While I have done my share of instruction over the years, I consider myself unqualified as a road warrior. Being an academic and somewhat of a homebody, the majority of my experiences have taken place within the luxurious confines of the Cheap Joe's teaching facility, with every painting supply imaginable ten feet away in the adjoining retail space. Most of us are very familiar with the first generation of Whitney followers and the instructors that followed in his footsteps: Webb, Nechis, Rudman, Lawrence, Van Hasselt, and many others, all paving further pathways for us to travel down with their workshops, books, and demos. I do vicariously enjoy the stories of travel via friends like Sterling Edwards, whose continental drifts into Canada and workshopping schedule has at times made my head spin. No one has more successfully chronicled the life of the traveling instructor like Don Andrews, in his enjoyable and humorous book, Rough Sketches. I also enjoy following the travels of Facebook friends like Nicholas Simmons and Mark Mehaffy as they gain recognition globally, push the boundaries of watercolor, and build relationships and followings in places like Nanjing, China, and beyond.

I think about all of these current dynamics in contrast to the early years of O'Hara's Goose Rocks school on the incredible coast of Maine. Based on O'Hara's books, instruction was clearly more formalized then and included numerous time-consuming color drills and brush handling practice sessions (64 of them actually!). I cringe to think of the reaction of most participants today should such instructional methods infringe upon their workshops. Yet, in the thoughtful, methodical, and technical approach to teaching watercolor that was Elliot O'Hara, nothing at that time could seem more valid or helpful to a budding artist's development. What if we could return to that point, slow down, lower our expectations and actually do several days of color and brush drills? We would all likely need to be medicated, but some small part of that approach is still appealing to me.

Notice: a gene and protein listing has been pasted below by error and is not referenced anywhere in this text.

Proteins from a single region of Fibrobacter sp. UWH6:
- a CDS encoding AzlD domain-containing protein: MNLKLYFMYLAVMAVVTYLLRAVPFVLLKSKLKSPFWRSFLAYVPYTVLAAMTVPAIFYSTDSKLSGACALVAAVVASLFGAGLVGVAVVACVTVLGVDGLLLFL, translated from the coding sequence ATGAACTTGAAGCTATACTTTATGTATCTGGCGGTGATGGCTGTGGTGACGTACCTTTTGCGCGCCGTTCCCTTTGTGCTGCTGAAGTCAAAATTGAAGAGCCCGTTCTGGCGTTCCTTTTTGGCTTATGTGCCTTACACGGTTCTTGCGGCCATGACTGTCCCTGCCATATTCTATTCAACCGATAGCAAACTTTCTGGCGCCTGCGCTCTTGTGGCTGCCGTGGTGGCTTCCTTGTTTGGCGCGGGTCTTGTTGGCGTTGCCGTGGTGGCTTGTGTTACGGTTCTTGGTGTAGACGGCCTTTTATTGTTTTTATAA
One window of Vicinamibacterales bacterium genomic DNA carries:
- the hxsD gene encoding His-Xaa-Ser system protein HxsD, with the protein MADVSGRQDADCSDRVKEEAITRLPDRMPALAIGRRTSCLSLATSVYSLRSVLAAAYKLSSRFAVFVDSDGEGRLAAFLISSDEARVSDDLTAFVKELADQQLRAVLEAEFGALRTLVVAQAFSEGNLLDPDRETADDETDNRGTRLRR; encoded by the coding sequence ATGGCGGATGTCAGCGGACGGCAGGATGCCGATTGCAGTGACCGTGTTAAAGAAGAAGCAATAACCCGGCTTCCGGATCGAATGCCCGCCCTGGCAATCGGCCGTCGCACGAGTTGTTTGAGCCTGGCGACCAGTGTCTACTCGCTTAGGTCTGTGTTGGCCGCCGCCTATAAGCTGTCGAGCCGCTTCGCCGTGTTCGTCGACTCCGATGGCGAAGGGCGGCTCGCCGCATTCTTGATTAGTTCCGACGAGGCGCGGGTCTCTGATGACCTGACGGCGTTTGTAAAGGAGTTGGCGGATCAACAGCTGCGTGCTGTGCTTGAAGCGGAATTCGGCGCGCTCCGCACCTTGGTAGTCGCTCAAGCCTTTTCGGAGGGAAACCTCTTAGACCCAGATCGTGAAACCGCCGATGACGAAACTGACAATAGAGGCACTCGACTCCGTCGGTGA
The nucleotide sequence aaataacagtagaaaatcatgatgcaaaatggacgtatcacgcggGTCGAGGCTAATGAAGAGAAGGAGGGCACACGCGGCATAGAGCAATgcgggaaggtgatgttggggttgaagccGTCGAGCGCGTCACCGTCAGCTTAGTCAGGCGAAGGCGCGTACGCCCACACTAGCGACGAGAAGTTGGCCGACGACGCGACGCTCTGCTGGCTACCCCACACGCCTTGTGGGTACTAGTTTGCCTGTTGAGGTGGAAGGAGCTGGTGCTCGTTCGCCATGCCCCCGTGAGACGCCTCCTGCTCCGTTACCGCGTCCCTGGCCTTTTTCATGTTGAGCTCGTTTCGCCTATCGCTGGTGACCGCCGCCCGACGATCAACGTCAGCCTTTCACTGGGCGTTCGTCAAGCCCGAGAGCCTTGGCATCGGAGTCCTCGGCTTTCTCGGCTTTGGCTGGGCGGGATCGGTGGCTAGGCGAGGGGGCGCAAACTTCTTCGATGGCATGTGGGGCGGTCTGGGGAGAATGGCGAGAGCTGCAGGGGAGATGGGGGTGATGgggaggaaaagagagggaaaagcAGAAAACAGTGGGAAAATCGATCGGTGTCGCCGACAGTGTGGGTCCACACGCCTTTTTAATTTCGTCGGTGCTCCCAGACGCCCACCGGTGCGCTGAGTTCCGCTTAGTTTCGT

I also imagine the intensity with which Ed Whitney studied the work of O'Hara and countless others during his own artistic development. A few years back, Whitney's personal O'Hara book was on the rare book market, complete with scribbled side-notes on almost all of the pages. I am interested but clueless as to where it may have ended up. Then, there proceeded the long string of years where Ed Whitney taught at Pratt, followed by hundreds of workshops and thousands of miles all over the country. He traveled and taught through declining health well into his eighties. In Ron Ranson's book Watercolor the Ed Whitney Way, we clearly see the impact he had upon the great watercolorists and instructors of the following era. But, think also of the countless others over a fifty-year career that participated in some form of the Ed Whitney watercolor energy, focusing on "the most beautiful thing that exists, light."